February 2022

I’ve planned on reading Ursula Le Guin’s “ambiguous utopia” for a while now, as I most recently discussed in my last review of a scifi novel (which also happened to feature an anarchist society of exiles on a moon orbiting their despised former government while still exporting food or other resources to it), and got some extra motivation when I read this while writing that review. In a way it’s fitting that I had a digression from scifi into cultural anthropology, since Le Guin herself was the daughter of anthropologists and the stateless societies they study could have helped to inspire her.


A while back somebody I can’t remember linked to a review of Robert Caro’s “The Power Broker” which explained Robert Moses’ success as a combination of his idealistic reformer streak (and public image) with a cynical side focused on power. I could never remember where to find it, and after the last time I asked about it and somebody linked it I forgot again. Well now (I think) I’ve managed to find it again at the Substack of Sid Jha, in two parts (which I hadn’t remembered before). I didn’t check out more of Jha’s writings before, but I see he’s got shorter takes on more books like this one with two opposite perspectives on WW2*. As I type this I’m in the middle of Ezra Klein’s podcast with Alex Tabarrok on how it’s impossible to build anything quickly in America, often blamed on the reaction to Moses’ excesses (associated with Jane Jacobs) resulting in federal regulations tying funding to neighborhood level veto-points.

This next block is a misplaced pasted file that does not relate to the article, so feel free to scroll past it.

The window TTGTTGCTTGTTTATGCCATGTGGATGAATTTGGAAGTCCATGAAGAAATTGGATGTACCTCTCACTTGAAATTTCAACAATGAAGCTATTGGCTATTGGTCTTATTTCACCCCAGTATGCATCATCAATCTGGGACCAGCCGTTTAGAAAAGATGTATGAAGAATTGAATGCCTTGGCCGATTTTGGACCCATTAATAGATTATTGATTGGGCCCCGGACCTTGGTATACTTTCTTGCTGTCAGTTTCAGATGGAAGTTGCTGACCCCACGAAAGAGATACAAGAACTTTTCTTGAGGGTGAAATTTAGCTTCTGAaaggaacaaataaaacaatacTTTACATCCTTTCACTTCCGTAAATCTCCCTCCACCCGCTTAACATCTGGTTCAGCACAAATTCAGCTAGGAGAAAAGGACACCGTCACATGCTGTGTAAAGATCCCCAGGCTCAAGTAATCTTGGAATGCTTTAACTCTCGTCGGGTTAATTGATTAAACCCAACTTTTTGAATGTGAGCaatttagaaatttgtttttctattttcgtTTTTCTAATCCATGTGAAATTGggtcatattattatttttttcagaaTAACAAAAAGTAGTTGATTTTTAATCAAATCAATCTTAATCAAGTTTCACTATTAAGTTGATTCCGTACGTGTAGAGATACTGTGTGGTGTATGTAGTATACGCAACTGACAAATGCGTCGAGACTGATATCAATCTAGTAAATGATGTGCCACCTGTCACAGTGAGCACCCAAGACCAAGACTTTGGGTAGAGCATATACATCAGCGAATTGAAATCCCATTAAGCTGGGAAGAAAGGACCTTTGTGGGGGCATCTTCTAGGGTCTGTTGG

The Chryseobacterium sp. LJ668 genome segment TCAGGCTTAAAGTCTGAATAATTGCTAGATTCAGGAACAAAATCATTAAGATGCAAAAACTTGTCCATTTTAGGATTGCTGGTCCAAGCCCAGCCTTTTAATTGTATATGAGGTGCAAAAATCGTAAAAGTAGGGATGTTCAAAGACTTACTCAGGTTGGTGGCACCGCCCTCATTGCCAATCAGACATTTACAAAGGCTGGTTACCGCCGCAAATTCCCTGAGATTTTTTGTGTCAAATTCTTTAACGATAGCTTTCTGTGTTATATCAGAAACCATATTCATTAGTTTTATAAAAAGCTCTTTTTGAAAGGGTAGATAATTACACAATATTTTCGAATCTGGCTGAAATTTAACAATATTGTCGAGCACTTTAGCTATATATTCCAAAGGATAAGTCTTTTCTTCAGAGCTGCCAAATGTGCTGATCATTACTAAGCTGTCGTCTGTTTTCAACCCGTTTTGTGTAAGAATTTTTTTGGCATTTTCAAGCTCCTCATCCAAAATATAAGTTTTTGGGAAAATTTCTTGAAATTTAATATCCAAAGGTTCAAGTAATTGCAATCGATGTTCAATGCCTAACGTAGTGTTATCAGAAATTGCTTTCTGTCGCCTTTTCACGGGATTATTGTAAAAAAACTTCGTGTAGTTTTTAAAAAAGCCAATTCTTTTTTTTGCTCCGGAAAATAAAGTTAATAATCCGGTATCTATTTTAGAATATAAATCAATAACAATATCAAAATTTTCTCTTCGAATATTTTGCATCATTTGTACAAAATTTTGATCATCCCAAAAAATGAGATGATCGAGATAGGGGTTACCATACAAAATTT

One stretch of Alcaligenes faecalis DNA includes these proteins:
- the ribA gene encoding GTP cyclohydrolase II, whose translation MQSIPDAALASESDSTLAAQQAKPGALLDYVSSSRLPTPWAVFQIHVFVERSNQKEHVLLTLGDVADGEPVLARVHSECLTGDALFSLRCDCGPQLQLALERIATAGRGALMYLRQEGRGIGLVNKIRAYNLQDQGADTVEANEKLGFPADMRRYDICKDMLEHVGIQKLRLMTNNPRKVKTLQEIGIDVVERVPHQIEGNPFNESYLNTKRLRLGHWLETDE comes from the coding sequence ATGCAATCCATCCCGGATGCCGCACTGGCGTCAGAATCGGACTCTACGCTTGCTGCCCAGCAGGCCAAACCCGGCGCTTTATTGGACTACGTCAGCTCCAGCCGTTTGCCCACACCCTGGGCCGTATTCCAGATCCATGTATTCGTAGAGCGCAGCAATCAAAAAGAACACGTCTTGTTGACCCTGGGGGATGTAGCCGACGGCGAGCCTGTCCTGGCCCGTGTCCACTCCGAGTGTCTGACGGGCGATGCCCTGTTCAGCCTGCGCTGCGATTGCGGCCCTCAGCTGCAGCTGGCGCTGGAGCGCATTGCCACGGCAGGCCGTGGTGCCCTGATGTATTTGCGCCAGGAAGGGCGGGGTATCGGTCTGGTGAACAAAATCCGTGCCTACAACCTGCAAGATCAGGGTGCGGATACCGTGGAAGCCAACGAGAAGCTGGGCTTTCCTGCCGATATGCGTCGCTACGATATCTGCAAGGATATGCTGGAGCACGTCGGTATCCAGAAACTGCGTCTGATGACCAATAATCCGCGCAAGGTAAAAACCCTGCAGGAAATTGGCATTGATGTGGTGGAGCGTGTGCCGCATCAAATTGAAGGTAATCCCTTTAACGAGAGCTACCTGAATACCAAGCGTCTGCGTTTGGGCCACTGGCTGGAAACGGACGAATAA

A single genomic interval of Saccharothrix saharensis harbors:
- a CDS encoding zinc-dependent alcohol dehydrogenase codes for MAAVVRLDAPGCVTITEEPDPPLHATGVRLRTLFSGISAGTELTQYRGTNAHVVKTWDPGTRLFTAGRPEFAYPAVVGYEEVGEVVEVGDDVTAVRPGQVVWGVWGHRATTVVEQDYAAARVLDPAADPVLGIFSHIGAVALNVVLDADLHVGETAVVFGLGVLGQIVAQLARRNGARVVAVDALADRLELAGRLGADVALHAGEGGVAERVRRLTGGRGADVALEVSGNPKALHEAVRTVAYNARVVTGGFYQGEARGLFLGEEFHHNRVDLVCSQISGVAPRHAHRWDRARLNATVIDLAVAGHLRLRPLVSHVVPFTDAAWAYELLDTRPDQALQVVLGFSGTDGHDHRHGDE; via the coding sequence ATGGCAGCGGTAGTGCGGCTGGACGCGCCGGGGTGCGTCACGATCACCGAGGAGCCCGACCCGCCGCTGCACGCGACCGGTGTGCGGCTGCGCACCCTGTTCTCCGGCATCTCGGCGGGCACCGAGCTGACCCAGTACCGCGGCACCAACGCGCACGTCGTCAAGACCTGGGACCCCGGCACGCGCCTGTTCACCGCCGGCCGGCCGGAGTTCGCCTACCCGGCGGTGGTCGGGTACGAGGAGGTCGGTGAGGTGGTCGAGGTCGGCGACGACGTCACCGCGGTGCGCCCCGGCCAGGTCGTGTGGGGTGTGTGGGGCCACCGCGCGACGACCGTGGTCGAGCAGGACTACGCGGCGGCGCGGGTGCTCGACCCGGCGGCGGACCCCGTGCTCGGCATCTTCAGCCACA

*I’m now spending more time on Youtube series about that as well, making me feel more like one of those awful normies abetting the decline of the text-heavy web in favor of inferior recorded media optimized for smartphones & virality.